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January 29, 2014

AMD Unveils its First ARM-based Chip for Servers

With the PC decline expected to continue in 2014, the two major chipmakers in the space have been struggling somewhat. For Intel (News - Alert), the struggle has been less pronounced as it has long been the top dog in the CPU space. That said, it has been suggested that its latest batch of job cuts has to do with its foray into mobility and wearable technology, so the company may run into greater trouble down the line.

Meanwhile, AMD’s (News - Alert) struggles have been more pronounced and have likely been exacerbated by the fact that the company has stayed out of the mobile space. However, a recent development from the company suggests this could change down the line.

Indeed, AMD has unveiled its new Opteron A1100 processor for high-density server applications. The processor is noteworthy, though, for being the company’s first ARM (News - Alert)-based chip, as well as for being one of the first to use the 64-bit ARMv8 instruction set.

Although this is far from AMD taking its first steps into the mobile space, it’s still a significant step for the company — one that could ultimately put it back on the road to profitability. This is because, according to AMD’s estimates, 25 percent of the server market may migrate to ARM-based platforms over the next five years in the search of more scalable, lower cost options.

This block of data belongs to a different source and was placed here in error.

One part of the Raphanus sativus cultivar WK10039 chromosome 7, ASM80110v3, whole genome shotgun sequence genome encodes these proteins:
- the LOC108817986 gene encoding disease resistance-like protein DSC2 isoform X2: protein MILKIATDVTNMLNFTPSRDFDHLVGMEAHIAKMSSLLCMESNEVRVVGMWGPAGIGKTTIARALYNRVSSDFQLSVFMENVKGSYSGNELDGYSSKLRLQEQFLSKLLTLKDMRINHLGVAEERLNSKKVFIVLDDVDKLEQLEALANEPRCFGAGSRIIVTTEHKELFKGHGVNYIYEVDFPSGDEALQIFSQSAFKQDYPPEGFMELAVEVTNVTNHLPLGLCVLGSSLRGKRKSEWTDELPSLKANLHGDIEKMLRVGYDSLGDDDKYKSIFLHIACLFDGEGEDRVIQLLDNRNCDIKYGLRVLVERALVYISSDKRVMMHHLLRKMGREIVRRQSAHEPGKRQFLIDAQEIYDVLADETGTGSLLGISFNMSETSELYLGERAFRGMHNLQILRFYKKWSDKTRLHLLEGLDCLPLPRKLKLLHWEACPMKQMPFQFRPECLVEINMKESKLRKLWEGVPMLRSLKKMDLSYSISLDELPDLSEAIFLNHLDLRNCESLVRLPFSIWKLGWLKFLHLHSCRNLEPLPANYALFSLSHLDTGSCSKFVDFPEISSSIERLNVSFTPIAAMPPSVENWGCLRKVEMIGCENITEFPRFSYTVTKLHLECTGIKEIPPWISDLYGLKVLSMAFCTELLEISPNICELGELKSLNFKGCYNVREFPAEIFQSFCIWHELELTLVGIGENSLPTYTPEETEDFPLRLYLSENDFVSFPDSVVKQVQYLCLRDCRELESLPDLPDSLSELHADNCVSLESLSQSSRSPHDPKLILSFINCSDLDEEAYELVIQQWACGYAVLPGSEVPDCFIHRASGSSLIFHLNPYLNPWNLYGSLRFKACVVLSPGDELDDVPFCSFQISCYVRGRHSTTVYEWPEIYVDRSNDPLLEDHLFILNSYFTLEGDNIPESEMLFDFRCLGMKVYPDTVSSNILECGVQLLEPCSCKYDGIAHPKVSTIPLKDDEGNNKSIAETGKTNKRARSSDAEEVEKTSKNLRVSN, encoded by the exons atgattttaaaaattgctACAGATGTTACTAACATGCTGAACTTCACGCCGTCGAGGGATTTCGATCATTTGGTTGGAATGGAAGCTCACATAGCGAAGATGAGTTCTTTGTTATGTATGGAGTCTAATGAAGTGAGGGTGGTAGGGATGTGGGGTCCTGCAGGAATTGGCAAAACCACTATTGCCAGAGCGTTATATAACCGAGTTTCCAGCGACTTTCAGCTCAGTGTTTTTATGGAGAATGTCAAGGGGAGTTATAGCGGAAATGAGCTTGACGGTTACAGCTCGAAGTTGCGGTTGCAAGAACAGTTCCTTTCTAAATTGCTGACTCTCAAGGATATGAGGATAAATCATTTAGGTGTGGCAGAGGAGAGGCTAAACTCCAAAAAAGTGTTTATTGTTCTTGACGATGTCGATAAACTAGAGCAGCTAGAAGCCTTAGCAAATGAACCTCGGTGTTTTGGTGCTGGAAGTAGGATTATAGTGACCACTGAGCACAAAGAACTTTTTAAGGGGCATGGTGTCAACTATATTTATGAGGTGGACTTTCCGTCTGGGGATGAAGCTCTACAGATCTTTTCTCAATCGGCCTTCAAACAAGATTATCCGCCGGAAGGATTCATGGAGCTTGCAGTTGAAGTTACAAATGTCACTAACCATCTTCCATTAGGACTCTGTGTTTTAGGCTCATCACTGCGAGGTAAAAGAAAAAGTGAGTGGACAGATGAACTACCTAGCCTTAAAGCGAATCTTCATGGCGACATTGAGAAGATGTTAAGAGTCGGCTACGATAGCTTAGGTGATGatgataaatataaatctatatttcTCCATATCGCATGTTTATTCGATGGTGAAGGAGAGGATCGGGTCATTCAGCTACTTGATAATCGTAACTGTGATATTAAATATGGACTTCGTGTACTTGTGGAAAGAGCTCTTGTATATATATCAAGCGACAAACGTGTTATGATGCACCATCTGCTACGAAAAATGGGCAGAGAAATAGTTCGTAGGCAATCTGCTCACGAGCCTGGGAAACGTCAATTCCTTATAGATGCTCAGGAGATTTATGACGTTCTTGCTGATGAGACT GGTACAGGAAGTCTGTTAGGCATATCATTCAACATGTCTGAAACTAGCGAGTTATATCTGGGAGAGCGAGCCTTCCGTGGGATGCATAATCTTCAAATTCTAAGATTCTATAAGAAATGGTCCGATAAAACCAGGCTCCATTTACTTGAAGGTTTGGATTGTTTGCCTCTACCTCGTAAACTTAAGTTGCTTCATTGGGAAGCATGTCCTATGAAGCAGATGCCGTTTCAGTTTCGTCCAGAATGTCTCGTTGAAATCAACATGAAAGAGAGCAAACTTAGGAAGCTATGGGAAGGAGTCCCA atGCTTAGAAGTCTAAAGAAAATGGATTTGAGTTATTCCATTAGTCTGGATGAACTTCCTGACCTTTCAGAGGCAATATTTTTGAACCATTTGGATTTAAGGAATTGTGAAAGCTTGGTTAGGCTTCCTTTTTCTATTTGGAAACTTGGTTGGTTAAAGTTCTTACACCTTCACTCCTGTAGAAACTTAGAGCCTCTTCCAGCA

Two factors are on AMD’s side here. First, there’s the fact that the Opteron A1100 offers improvements of between two to four times in compute power over its own X86-based server processors with similar power consumption characteristics. The second is that Intel has made it clear it has no intention of making an ARM-based chip any time soon; its mobile chips are still X86, after all.

The Opteron A1100, which goes by the codename “Seattle,” sports either four or eight ATM Cortex A57 cores running at 2GHz, supported by up to 4MB of L2 cache and 8MB of L3 cache. It supports dual-channel DDR3 and DDR4 ECC RAM (News - Alert).




Edited by Cassandra Tucker
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